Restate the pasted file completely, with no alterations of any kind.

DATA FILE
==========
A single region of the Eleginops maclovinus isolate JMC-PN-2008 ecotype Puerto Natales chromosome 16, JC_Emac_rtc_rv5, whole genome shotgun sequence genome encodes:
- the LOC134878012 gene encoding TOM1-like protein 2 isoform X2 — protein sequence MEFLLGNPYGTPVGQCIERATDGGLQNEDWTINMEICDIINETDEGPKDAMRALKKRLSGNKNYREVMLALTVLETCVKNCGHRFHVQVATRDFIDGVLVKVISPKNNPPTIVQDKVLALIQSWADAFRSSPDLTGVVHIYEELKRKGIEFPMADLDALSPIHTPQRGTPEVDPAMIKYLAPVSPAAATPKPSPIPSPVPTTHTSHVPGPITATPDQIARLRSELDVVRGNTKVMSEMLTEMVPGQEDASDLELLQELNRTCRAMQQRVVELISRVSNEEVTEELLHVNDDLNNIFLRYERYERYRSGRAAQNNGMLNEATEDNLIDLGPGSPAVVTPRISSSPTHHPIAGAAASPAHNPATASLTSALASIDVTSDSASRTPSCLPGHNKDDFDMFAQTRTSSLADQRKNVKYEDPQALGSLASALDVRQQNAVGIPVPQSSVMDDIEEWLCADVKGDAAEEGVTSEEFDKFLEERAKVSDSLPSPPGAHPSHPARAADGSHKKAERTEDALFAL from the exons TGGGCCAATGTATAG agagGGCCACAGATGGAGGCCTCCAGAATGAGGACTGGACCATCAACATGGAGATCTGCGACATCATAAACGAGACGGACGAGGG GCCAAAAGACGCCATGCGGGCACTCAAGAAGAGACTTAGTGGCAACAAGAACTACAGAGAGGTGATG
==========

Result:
A single region of the Eleginops maclovinus isolate JMC-PN-2008 ecotype Puerto Natales chromosome 16, JC_Emac_rtc_rv5, whole genome shotgun sequence genome encodes:
- the LOC134878012 gene encoding TOM1-like protein 2 isoform X2 — protein sequence MEFLLGNPYGTPVGQCIERATDGGLQNEDWTINMEICDIINETDEGPKDAMRALKKRLSGNKNYREVMLALTVLETCVKNCGHRFHVQVATRDFIDGVLVKVISPKNNPPTIVQDKVLALIQSWADAFRSSPDLTGVVHIYEELKRKGIEFPMADLDALSPIHTPQRGTPEVDPAMIKYLAPVSPAAATPKPSPIPSPVPTTHTSHVPGPITATPDQIARLRSELDVVRGNTKVMSEMLTEMVPGQEDASDLELLQELNRTCRAMQQRVVELISRVSNEEVTEELLHVNDDLNNIFLRYERYERYRSGRAAQNNGMLNEATEDNLIDLGPGSPAVVTPRISSSPTHHPIAGAAASPAHNPATASLTSALASIDVTSDSASRTPSCLPGHNKDDFDMFAQTRTSSLADQRKNVKYEDPQALGSLASALDVRQQNAVGIPVPQSSVMDDIEEWLCADVKGDAAEEGVTSEEFDKFLEERAKVSDSLPSPPGAHPSHPARAADGSHKKAERTEDALFAL from the exons TGGGCCAATGTATAG agagGGCCACAGATGGAGGCCTCCAGAATGAGGACTGGACCATCAACATGGAGATCTGCGACATCATAAACGAGACGGACGAGGG GCCAAAAGACGCCATGCGGGCACTCAAGAAGAGACTTAGTGGCAACAAGAACTACAGAGAGGTGATG